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Alien Spaceship

Would Extraterrestrial Intelligence Disprove Christianity?

May 7, 2024


Sometimes, a person’s faith can be shaken needlessly. This happens when someone erroneously thinks that if a given hypothesis were proven true, then Christianity would be disproven. Similarly, there are nonbelievers who think that, if certain things could be proven scientifically, then Christian faith would be irredeemably contradicted. The existence of extraterrestrial intelligence (ETI) or—to use updated nomenclature—nonhuman intelligence (NHI) is sometimes cited as an example. There are those who think that the discovery of intelligent alien life would, in fact, be an insuperable defeater against Christianity.

The seriousness with which the question is being discussed has grown substantially over the last several years and has heated up even more in recent months. An initial boost in interest was fueled by a late-2017 New York Times article1 that discussed government investigations into UFOs or UAPs (unidentified anomalous phenomena). The article reported on the existence of the previously classified AATIP (Advanced Aviation Threat Identification Program). “Among the anomalies the program studied, the paper said, were video and audio recordings of aerial encounters by military pilots and unknown objects, as well as interviews with people who said they had experienced physical encounters with such objects,” reports Jamie Crawford.2 Luis Elizondo, the former director of the Pentagon’s AATIP program, resigned due to his frustration over what he considered to be “excessive secrecy and internal opposition.”3

Another former intelligence officer and retired major in the United States Air Force, David Grusch, also resigned his position involving UAP investigation. As recently as July 26, 2023, Grusch testified under oath before the US House of Representatives’ national security subcommittee. In his opening statement, he asserted that he “became a Whistleblower, through a PPD-19 Urgent Concern filing with the Intelligence Community Inspector General (ICIG), following concerning reports from multiple esteemed and credentialed current and former military and Intelligence Community individuals that the US Government is operating with secrecy—above Congressional oversight—with regards to UAPs.” Although David Grusch did not acknowledge having any firsthand experience with UAP materials or alien entities, he nevertheless testified as follows: “I was informed, in the course of my official duties, of a multi-decade UAP crash retrieval and reverse engineering program.” While responding to a question posed by Rep. Nancy Mace, Mr. Grusch testified that he had been informed of the existence of recovered “biologics,” his term for bodies (alive or dead) of nonhuman intelligences associated with UAPs.4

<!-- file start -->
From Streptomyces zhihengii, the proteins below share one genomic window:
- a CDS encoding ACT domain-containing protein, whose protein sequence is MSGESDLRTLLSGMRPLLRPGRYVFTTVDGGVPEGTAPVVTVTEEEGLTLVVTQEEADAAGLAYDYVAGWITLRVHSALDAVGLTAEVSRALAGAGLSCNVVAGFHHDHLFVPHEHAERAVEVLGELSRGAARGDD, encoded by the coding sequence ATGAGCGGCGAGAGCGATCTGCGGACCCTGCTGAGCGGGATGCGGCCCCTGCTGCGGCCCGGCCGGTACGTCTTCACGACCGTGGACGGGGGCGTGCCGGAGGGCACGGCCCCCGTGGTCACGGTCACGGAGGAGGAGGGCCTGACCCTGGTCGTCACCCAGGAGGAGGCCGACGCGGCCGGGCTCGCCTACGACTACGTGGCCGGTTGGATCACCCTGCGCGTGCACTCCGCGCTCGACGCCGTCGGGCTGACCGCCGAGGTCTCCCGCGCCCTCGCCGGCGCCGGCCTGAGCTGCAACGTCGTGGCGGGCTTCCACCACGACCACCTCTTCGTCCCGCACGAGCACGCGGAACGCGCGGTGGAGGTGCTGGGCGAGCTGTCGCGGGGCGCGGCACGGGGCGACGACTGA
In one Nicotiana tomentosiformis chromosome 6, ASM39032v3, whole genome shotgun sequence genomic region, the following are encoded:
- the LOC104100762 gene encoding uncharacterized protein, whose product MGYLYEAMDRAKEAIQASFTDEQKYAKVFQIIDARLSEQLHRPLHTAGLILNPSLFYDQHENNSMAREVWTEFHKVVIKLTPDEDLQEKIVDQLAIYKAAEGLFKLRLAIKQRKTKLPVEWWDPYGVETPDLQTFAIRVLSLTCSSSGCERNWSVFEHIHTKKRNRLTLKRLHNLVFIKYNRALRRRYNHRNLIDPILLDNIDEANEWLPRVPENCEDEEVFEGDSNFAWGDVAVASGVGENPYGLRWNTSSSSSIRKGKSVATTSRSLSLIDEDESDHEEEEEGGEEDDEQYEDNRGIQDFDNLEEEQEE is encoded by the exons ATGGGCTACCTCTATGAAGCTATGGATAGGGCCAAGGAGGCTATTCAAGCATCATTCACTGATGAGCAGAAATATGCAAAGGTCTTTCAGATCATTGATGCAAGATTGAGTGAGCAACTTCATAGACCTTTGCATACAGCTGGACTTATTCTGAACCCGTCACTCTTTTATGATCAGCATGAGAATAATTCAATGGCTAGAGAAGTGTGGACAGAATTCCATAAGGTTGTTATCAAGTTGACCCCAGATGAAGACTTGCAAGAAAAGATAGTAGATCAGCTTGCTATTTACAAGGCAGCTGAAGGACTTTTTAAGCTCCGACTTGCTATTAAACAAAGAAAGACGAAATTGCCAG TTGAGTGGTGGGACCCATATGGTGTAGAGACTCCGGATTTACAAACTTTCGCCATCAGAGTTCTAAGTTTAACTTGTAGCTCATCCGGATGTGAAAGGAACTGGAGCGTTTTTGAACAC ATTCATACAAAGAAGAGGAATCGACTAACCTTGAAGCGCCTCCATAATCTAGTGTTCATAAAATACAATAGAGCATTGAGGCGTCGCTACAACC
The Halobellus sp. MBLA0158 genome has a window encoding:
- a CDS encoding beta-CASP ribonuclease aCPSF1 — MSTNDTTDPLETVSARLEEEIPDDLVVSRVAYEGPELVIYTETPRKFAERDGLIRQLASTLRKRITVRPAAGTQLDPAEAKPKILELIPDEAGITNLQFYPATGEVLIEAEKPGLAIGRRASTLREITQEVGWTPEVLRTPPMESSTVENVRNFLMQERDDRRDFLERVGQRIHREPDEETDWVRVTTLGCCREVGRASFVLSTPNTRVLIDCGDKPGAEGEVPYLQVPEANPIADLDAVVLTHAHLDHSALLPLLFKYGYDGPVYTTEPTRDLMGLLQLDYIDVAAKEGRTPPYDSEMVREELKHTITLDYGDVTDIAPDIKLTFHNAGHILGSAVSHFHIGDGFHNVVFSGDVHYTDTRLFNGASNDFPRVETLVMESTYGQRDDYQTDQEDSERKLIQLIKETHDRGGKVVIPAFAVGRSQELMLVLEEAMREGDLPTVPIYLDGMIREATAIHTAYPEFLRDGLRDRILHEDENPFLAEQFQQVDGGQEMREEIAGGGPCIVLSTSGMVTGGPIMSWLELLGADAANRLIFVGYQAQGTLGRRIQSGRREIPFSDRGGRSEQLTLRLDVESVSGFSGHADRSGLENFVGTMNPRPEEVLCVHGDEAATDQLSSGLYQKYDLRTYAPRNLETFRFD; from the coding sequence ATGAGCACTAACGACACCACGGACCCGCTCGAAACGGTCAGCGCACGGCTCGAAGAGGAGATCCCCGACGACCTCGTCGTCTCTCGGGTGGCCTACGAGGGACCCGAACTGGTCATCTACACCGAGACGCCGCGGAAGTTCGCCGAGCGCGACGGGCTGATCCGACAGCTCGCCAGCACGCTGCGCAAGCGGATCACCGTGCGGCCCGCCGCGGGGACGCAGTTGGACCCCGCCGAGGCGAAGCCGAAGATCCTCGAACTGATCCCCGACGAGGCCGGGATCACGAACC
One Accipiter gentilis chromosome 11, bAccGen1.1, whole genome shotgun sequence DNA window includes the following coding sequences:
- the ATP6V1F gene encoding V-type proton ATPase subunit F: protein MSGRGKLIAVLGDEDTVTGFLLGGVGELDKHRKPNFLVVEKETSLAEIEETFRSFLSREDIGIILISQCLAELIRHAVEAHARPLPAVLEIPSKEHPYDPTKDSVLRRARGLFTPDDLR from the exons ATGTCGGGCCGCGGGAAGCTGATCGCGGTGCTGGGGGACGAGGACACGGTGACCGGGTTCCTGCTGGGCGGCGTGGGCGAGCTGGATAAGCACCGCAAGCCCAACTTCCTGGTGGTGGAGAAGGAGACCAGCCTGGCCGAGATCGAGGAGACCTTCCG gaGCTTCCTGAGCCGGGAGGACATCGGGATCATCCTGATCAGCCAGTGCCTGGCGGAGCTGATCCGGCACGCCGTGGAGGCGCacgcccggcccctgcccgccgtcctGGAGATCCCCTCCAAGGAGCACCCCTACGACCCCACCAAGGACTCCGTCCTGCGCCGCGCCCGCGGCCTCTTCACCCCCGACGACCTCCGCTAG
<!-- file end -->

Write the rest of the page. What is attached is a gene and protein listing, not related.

Would it really be proof that our religion is false, as some scientists and atheists assert and some Christians fear?

Two naval aviators, Retired Commander David Fravor and veteran Ryan Graves, also testified alongside Mr. Grusch. They were witnesses to incidents involving purported US Navy encounters with UAPs. Mr. Fravor’s experience with what is commonly called the “Tic Tac” UFO occurred in 2004. A partial video of the incident was released, and it was not the only such video. As Stefan Becket reports: “The UAP issue has gained widespread attention from Congress and the public in recent years with the release of several video recordings of the encounters, which typically show seemingly nondescript objects moving through the air at very high speeds with no apparent method of propulsion.”5